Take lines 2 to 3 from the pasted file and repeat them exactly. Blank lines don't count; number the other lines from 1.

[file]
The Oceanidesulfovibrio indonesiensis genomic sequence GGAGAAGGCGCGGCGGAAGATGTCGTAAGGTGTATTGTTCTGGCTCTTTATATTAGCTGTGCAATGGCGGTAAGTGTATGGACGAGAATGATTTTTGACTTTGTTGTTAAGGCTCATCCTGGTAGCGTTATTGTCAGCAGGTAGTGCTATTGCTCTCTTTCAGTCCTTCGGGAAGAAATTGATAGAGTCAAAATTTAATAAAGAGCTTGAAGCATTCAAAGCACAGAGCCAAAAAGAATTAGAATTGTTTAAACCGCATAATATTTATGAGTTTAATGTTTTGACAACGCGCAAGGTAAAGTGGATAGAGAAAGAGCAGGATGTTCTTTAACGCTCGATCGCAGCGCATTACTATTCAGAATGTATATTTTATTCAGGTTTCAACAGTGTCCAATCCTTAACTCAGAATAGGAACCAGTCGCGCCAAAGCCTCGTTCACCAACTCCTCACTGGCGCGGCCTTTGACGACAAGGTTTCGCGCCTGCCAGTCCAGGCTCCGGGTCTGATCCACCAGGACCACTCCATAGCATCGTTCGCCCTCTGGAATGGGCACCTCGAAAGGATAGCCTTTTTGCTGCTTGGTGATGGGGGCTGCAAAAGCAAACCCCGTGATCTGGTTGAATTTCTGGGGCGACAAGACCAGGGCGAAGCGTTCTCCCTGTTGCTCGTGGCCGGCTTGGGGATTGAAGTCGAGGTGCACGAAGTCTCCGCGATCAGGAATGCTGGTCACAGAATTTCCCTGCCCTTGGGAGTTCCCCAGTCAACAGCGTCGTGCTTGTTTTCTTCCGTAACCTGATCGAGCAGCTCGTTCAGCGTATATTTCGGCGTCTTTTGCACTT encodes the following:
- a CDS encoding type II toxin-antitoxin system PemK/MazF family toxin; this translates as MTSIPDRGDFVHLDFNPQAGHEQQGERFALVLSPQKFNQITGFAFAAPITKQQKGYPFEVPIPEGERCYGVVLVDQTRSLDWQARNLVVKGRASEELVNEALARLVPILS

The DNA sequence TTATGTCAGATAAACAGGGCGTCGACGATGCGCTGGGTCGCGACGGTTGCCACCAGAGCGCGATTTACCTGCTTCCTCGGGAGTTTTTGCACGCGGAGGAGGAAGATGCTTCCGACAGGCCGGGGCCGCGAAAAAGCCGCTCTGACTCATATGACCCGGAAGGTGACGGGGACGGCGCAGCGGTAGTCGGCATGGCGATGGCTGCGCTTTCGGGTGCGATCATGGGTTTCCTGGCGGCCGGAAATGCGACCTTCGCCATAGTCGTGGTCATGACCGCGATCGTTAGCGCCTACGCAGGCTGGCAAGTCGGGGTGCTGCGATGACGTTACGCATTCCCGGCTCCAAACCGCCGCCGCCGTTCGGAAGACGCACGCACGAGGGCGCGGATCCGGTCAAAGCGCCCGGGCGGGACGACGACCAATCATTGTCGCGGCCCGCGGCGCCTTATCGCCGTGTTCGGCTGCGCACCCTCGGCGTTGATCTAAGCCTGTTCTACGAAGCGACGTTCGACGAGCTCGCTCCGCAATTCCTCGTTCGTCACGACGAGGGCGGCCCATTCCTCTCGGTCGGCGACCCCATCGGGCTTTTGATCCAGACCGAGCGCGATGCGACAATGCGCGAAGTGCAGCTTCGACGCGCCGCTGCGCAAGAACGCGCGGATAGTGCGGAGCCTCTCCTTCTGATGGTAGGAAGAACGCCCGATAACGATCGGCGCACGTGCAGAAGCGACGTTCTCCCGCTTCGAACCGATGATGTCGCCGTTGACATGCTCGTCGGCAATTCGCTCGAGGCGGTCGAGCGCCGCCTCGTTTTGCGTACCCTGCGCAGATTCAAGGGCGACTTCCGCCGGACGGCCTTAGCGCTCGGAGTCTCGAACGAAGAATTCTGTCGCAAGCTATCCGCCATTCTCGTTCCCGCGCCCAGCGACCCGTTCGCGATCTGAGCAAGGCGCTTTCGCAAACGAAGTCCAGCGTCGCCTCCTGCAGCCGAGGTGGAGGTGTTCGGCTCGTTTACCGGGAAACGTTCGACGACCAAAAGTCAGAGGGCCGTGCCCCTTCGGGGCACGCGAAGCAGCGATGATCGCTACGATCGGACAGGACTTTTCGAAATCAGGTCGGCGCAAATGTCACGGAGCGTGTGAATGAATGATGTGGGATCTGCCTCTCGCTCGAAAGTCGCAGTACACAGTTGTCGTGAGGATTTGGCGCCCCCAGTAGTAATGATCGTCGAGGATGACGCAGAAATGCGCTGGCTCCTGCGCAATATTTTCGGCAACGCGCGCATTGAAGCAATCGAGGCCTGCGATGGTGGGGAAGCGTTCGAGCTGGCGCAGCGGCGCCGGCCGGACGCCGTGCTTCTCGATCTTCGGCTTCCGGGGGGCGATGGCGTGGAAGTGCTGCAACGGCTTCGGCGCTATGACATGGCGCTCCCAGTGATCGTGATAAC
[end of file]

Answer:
- a CDS encoding type II toxin-antitoxin system PemK/MazF family toxin; this translates as MTSIPDRGDFVHLDFNPQAGHEQQGERFALVLSPQKFNQITGFAFAAPITKQQKGYPFEVPIPEGERCYGVVLVDQTRSLDWQARNLVVKGRASEELVNEALARLVPILS

The DNA sequence TTATGTCAGATAAACAGGGCGTCGACGATGCGCTGGGTCGCGACGGTTGCCACCAGAGCGCGATTTACCTGCTTCCTCGGGAGTTTTTGCACGCGGAGGAGGAAGATGCTTCCGACAGGCCGGGGCCGCGAAAAAGCCGCTCTGACTCATATGACCCGGAAGGTGACGGGGACGGCGCAGCGGTAGTCGGCATGGCGATGGCTGCGCTTTCGGGTGCGATCATGGGTTTCCTGGCGGCCGGAAATGCGACCTTCGCCATAGTCGTGGTCATGACCGCGATCGTTAGCGCCTACGCAGGCTGGCAAGTCGGGGTGCTGCGATGACGTTACGCATTCCCGGCTCCAAACCGCCGCCGCCGTTCGGAAGACGCACGCACGAGGGCGCGGATCCGGTCAAAGCGCCCGGGCGGGACGACGACCAATCATTGTCGCGGCCCGCGGCGCCTTATCGCCGTGTTCGGCTGCGCACCCTCGGCGTTGATCTAAGCCTGTTCTACGAAGCGACGTTCGACGAGCTCGCTCCGCAATTCCTCGTTCGTCACGACGAGGGCGGCCCATTCCTCTCGGTCGGCGACCCCATCGGGCTTTTGATCCAGACCGAGCGCGATGCGACAATGCGCGAAGTGCAGCTTCGACGCGCCGCTGCGCAAGAACGCGCGGATAGTGCGGAGCCTCTCCTTCTGATGGTAGGAAGAACGCCCGATAACGATCGGCGCACGTGCAGAAGCGACGTTCTCCCGCTTCGAACCGATGATGTCGCCGTTGACATGCTCGTCGGCAATTCGCTCGAGGCGGTCGAGCGCCGCCTCGTTTTGCGTACCCTGCGCAGATTCAAGGGCGACTTCCGCCGGACGGCCTTAGCGCTCGGAGTCTCGAACGAAGAATTCTGTCGCAAGCTATCCGCCATTCTCGTTCCCGCGCCCAGCGACCCGTTCGCGATCTGAGCAAGGCGCTTTCGCAAACGAAGTCCAGCGTCGCCTCCTGCAGCCGAGGTGGAGGTGTTCGGCTCGTTTACCGGGAAACGTTCGACGACCAAAAGTCAGAGGGCCGTGCCCCTTCGGGGCACGCGAAGCAGCGATGATCGCTACGATCGGACAGGACTTTTCGAAATCAGGTCGGCGCAAATGTCACGGAGCGTGTGAATGAATGATGTGGGATCTGCCTCTCGCTCGAAAGTCGCAGTACACAGTTGTCGTGAGGATTTGGCGCCCCCAGTAGTAATGATCGTCGAGGATGACGCAGAAATGCGCTGGCTCCTGCGCAATATTTTCGGCAACGCGCGCATTGAAGCAATCGAGGCCTGCGATGGTGGGGAAGCGTTCGAGCTGGCGCAGCGGCGCCGGCCGGACGCCGTGCTTCTCGATCTTCGGCTTCCGGGGGGCGATGGCGTGGAAGTGCTGCAACGGCTTCGGCGCTATGACATGGCGCTCCCAGTGATCGTGATAAC